However, the process remains fraught by a serious lack of transparency. Rand Waltzman, a Senior Information Scientist at the RAND Corporation, told Al Bawaba:
“There is, in fact, no way to tell how successful Facebook has been monitoring and acting on what you called false reports. The reason is simply that all of Facebook’s actions are completely hidden. While they make various claims, they do not provide any means to verify them. They are not willing to discuss in any detail whatever techniques they do or do not use and how they do or do not apply them to anybody outside of Facebook.”
It is not yet clear whether scaling up the third-party fact-check system will improve the transparency around why some information is flagged as false. Yet even if it were to do so, fact-checkers themselves do not have a neutral image in certain ideological circles. This problem will be exacerbated if the bulk of the work is left to large-scale media outlets.
For instance, when the Kremlin-funded news outlet RT (previously Russia Today) discussed Facebook fact-checkers, it published a piece stating: “If an article is factually correct, but contains the kind of truth Facebook doesn’t want you to see, don’t expect to see it in your news feed any time soon.”
RT is a prime example of the ethical minefield that the fact-checkers will face. RT’s content has been described by the media researcher Emily Bell as “a mix of fact-based stories, strong opinion pieces and montages supporting Vladimir Putin”, but a propaganda outlet in character. It thus falls into an awkward place for fact-checkers. One need not constantly invent falsehoods to create a selective and ideologically driven representation of some of the facts. All media outlets do this to some extent, but fact-checkers will have to ask themselves where the line must be drawn.
And this brings us to another critical problem with Facebook’s supposed solution to fake news. The very notion of fact-checking is premised on a political setting in which the checkers are free to operate in the service of truth rather than government. And unfortunately, in a setting where governments are prepared to clamp down on any information that threatens their narrative, truth will not save that content. Myanmar is a prescient example. Whilst numerous activists documenting human rights abuses against the Rohingya Muslim population have had their Facebook posts removed, hate speech against the Rohingya has been allowed to proliferate on the platform, despite generalized Facebook guidelines preventing it.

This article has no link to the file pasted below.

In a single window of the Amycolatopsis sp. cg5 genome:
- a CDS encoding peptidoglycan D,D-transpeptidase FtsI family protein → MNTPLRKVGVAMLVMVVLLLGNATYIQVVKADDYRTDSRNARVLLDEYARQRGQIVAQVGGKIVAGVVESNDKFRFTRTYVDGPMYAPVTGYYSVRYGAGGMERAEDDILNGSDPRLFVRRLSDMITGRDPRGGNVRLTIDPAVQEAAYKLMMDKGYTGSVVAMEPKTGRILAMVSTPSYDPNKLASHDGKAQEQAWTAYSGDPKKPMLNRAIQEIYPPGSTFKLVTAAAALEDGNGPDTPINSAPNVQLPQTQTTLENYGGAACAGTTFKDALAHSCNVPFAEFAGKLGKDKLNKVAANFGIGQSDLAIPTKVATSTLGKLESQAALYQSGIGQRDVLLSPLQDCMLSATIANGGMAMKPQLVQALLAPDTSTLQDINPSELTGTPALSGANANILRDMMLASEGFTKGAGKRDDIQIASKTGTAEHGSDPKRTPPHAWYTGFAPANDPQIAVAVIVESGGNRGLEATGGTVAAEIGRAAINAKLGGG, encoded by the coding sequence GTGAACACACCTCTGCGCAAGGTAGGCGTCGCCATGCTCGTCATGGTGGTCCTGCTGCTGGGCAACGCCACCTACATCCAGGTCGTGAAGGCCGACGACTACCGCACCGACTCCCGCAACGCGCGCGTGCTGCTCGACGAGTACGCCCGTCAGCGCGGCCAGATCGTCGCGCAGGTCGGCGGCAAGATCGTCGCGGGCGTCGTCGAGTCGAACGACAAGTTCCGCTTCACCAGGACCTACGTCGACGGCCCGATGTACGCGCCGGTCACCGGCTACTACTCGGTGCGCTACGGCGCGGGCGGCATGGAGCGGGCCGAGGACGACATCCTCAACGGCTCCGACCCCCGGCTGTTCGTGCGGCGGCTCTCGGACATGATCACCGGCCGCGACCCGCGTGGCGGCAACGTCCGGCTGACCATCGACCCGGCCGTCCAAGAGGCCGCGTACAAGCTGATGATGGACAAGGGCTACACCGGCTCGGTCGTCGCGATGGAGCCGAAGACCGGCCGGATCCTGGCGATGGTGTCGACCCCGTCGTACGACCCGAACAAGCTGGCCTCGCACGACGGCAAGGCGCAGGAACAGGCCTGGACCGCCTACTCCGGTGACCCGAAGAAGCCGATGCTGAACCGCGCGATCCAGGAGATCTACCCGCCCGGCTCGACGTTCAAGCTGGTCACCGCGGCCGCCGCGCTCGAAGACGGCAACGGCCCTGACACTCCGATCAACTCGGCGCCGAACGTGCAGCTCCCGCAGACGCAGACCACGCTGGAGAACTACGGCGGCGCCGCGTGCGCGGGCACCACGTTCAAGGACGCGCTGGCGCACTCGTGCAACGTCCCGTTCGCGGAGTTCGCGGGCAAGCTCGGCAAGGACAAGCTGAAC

Paying For the Product
Rand Waltzman added: “There is an old saying: “If you are not paying for the product, then you are the product.” People should expect no less. Facebook is not a public interest organization. It is a business. As a business, it is required to obey the laws of any country where it operates. If it wants to operate in a country where free speech is limited then it is required to censor content according to the laws of that country. If they don’t, they will be punished. If they don’t agree with the law, they should not be operating in such places.”
Facebook and other social media sites have exacerbated a mess of misinformation. Even with external help, the clean-up operation represents a minefield of difficult choices. But the question is whether they, or the governments above them, should bear the responsibility for that operation. And if not they, it may be up to its users (or rather its “products”) to either expect less from Facebook, or even to walk away.